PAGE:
The Monitoring Role of the Board: one approach does not fit all

The Monitoring Role of the Board: one approach does not fit all Among the many roles boards of directors perform, the monitoring role of the board has received the most attention recently, resulting in higher demands on boards and directors to be vigilant monitors. By presenting a framework to tailor the monitoring role of the board to the specific situation and needs of the company, this paper tries to overcome the negative effects of an excessive focus on control. In so far as boards are, to a certain extent, free to define their own delegation policy, this framework highlights two essential decisions of the board, namely the decision which responsibilities and authorities are delegated to management and the decision whether to delegate them to a single‐headed or joint management. Some preliminary empirical findings supporting the central argument are presented, together with some suggestions for further research. http://www.deepdyve.com/assets/images/DeepDyve-Logo-lg.png Corporate Governance Wiley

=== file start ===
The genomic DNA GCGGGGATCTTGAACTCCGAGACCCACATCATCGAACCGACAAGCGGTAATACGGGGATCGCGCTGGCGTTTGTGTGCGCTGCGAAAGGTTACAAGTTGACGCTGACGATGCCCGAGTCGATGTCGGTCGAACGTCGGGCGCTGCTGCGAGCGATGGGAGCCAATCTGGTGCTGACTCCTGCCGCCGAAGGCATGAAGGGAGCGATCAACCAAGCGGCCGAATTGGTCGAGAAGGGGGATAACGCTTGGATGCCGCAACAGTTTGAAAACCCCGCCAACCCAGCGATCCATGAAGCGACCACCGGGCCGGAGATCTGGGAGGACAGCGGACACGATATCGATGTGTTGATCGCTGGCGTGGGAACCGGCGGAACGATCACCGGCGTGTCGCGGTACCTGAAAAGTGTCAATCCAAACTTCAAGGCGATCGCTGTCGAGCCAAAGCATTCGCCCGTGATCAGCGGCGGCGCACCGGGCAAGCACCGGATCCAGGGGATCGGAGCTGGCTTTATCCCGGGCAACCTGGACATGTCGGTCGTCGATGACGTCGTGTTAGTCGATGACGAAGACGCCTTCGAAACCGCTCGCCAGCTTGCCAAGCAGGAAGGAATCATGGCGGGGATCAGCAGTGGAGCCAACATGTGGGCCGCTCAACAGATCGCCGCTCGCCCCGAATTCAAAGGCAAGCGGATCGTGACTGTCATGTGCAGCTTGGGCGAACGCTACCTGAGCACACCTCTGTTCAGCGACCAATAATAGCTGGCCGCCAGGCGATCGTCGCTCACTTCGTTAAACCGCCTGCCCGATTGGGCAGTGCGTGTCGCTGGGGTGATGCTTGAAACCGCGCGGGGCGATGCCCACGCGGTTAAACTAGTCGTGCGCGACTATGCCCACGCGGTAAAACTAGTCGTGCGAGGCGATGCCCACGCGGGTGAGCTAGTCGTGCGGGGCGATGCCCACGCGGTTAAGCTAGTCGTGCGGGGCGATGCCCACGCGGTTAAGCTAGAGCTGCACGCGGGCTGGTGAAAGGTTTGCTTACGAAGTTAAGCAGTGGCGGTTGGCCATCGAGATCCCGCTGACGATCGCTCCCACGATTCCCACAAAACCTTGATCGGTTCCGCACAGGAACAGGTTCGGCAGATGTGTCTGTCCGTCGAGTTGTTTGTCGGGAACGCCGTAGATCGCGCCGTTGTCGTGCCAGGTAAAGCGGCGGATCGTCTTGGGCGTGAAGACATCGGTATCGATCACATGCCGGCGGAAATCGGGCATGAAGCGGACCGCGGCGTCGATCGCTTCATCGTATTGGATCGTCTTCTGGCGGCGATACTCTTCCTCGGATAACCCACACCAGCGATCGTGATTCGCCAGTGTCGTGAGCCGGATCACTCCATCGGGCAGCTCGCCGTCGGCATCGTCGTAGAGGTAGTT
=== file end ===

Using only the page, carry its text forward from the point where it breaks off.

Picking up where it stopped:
The Monitoring Role of the Board: one approach does not fit all

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Publisher
Wiley
Copyright
Copyright © 2005 Wiley Subscription Services, Inc., A Wiley Company
ISSN
0964-8410
eISSN
1467-8683
DOI
10.1111/j.1467-8683.2005.00459.x
Publisher site
See Article on Publisher Site

Abstract

Among the many roles boards of directors perform, the monitoring role of the board has received the most attention recently, resulting in higher demands on boards and directors to be vigilant monitors. By presenting a framework to tailor the monitoring role of the board to the specific situation and needs of the company, this paper tries to overcome the negative effects of an excessive focus on control. In so far as boards are, to a certain extent, free to define their own delegation policy, this framework highlights two essential decisions of the board, namely the decision which responsibilities and authorities are delegated to management and the decision whether to delegate them to a single‐headed or joint management. Some preliminary empirical findings supporting the central argument are presented, together with some suggestions for further research.

Journal

Corporate GovernanceWiley

Published: Sep 1, 2005

References

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